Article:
A stretch of embankment on the eastbound entry slip road at junction twenty six at Bradford has been roped off and warning signs put up after the plant Giant Hogweed was found there.
It can grow up to twenty feet tall and the sap of the weed contains toxic chemicals which, in combination with moisture and sunlight, can cause severe skin and eye irritation, painful blistering, permanent scarring and blindness.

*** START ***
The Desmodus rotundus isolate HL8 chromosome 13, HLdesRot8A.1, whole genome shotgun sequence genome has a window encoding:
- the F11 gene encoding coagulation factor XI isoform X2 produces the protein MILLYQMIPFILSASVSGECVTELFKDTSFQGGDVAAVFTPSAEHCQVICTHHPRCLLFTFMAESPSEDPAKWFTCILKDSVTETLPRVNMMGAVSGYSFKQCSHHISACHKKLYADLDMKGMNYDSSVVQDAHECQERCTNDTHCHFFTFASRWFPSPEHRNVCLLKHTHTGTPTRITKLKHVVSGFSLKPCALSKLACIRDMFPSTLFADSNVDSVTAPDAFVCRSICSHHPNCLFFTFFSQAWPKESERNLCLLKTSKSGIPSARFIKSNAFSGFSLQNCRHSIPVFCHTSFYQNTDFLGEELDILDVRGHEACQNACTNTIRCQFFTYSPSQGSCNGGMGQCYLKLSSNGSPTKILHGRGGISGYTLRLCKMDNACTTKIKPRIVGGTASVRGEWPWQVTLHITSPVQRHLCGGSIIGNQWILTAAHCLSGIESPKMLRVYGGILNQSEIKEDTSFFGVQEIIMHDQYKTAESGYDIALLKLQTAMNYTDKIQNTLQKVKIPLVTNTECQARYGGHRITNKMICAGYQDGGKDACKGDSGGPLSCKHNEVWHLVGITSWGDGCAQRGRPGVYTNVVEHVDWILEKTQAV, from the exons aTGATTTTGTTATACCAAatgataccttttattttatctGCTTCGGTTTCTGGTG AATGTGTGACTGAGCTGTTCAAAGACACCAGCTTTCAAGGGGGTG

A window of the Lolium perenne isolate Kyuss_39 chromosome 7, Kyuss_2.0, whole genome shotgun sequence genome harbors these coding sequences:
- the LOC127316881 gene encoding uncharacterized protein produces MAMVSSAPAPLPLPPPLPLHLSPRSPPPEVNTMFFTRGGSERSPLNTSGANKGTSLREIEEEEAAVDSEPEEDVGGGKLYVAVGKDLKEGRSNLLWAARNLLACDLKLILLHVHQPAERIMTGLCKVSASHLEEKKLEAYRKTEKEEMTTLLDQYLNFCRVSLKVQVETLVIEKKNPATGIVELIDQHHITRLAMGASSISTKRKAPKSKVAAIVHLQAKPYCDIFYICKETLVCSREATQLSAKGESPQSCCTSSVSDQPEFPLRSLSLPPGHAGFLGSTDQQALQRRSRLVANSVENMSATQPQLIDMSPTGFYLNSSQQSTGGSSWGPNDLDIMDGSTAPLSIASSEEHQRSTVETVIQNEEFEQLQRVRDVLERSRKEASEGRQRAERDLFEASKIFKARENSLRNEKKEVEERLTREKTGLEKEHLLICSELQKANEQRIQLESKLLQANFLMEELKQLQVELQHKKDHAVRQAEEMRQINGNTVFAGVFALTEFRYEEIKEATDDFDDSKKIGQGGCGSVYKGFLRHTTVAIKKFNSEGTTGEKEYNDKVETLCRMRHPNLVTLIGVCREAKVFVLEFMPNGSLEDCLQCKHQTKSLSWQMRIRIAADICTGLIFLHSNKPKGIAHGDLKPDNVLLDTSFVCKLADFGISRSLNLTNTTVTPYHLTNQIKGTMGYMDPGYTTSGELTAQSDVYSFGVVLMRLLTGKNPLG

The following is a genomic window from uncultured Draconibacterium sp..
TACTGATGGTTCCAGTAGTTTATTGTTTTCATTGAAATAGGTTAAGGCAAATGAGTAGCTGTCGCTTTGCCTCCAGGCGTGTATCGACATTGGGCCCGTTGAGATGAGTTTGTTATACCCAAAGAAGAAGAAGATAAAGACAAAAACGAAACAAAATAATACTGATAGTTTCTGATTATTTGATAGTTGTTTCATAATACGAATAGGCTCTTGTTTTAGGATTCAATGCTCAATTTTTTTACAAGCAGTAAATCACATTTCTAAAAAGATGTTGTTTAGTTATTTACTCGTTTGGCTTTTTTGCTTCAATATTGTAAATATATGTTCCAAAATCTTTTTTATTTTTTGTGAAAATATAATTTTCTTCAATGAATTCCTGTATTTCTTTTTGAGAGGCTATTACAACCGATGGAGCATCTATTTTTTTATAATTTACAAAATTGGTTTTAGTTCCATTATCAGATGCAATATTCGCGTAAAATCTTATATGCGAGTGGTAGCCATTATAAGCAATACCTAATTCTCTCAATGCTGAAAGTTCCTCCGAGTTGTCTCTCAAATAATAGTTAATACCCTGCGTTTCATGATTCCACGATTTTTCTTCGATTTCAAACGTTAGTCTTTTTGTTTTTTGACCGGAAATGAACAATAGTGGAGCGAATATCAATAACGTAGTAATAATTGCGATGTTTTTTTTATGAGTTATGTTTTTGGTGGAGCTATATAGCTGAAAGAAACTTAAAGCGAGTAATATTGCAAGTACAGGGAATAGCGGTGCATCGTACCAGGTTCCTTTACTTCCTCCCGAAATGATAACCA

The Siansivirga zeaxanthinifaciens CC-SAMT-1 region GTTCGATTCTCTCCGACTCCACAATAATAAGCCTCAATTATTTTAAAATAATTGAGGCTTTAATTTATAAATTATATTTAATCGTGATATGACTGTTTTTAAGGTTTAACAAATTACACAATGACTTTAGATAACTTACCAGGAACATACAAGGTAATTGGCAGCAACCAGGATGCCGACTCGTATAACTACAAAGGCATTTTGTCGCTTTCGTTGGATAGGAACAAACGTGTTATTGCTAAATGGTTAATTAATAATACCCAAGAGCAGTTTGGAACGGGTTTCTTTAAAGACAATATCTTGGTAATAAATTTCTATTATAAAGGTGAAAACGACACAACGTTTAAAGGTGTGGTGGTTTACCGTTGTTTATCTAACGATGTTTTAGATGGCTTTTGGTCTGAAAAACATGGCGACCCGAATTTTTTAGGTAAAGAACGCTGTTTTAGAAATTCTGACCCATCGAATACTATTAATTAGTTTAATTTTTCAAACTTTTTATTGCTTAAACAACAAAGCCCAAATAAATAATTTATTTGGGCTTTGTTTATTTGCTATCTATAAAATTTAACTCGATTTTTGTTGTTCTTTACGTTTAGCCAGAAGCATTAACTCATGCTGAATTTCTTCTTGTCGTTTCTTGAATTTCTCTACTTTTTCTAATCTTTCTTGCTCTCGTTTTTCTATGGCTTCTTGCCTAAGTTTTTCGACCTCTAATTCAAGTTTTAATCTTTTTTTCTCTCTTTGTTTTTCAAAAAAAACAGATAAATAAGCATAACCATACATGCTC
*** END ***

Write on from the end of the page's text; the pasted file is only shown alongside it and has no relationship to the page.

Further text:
Contact between the skin and the sap of this plant occurs either through brushing against the bristles on the stem or breaking the stem or leaves.
It was introduced to Europe and the United Kingdom in the late nineteenth century as an ornamental garden plant. Giant Hogweed grows along streams and rivers and in fields, forests, yards and roadsides. It prefers open sites with abundant light and moist soil but it can grow in partially shaded habitats, too.